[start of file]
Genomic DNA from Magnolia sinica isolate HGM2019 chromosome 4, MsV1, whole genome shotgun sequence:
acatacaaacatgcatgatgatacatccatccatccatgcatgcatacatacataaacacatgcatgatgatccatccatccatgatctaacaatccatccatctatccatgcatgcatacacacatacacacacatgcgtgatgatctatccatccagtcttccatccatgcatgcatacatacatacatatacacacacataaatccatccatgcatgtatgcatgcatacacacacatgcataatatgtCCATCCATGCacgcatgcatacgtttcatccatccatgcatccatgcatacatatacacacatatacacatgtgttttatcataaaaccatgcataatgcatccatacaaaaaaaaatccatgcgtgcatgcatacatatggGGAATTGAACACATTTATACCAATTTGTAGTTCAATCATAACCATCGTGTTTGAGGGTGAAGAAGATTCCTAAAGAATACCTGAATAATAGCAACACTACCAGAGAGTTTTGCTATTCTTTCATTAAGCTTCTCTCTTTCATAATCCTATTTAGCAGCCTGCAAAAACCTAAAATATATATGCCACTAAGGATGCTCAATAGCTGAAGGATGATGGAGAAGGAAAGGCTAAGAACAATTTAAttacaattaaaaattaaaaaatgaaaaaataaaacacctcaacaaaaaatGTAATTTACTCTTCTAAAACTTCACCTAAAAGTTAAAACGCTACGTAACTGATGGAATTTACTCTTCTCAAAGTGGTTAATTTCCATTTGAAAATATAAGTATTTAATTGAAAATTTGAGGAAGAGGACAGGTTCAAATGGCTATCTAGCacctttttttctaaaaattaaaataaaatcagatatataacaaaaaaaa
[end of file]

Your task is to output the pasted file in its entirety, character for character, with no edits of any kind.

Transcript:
Genomic DNA from Magnolia sinica isolate HGM2019 chromosome 4, MsV1, whole genome shotgun sequence:
acatacaaacatgcatgatgatacatccatccatccatgcatgcatacatacataaacacatgcatgatgatccatccatccatgatctaacaatccatccatctatccatgcatgcatacacacatacacacacatgcgtgatgatctatccatccagtcttccatccatgcatgcatacatacatacatatacacacacataaatccatccatgcatgtatgcatgcatacacacacatgcataatatgtCCATCCATGCacgcatgcatacgtttcatccatccatgcatccatgcatacatatacacacatatacacatgtgttttatcataaaaccatgcataatgcatccatacaaaaaaaaatccatgcgtgcatgcatacatatggGGAATTGAACACATTTATACCAATTTGTAGTTCAATCATAACCATCGTGTTTGAGGGTGAAGAAGATTCCTAAAGAATACCTGAATAATAGCAACACTACCAGAGAGTTTTGCTATTCTTTCATTAAGCTTCTCTCTTTCATAATCCTATTTAGCAGCCTGCAAAAACCTAAAATATATATGCCACTAAGGATGCTCAATAGCTGAAGGATGATGGAGAAGGAAAGGCTAAGAACAATTTAAttacaattaaaaattaaaaaatgaaaaaataaaacacctcaacaaaaaatGTAATTTACTCTTCTAAAACTTCACCTAAAAGTTAAAACGCTACGTAACTGATGGAATTTACTCTTCTCAAAGTGGTTAATTTCCATTTGAAAATATAAGTATTTAATTGAAAATTTGAGGAAGAGGACAGGTTCAAATGGCTATCTAGCacctttttttctaaaaattaaaataaaatcagatatataacaaaaaaaa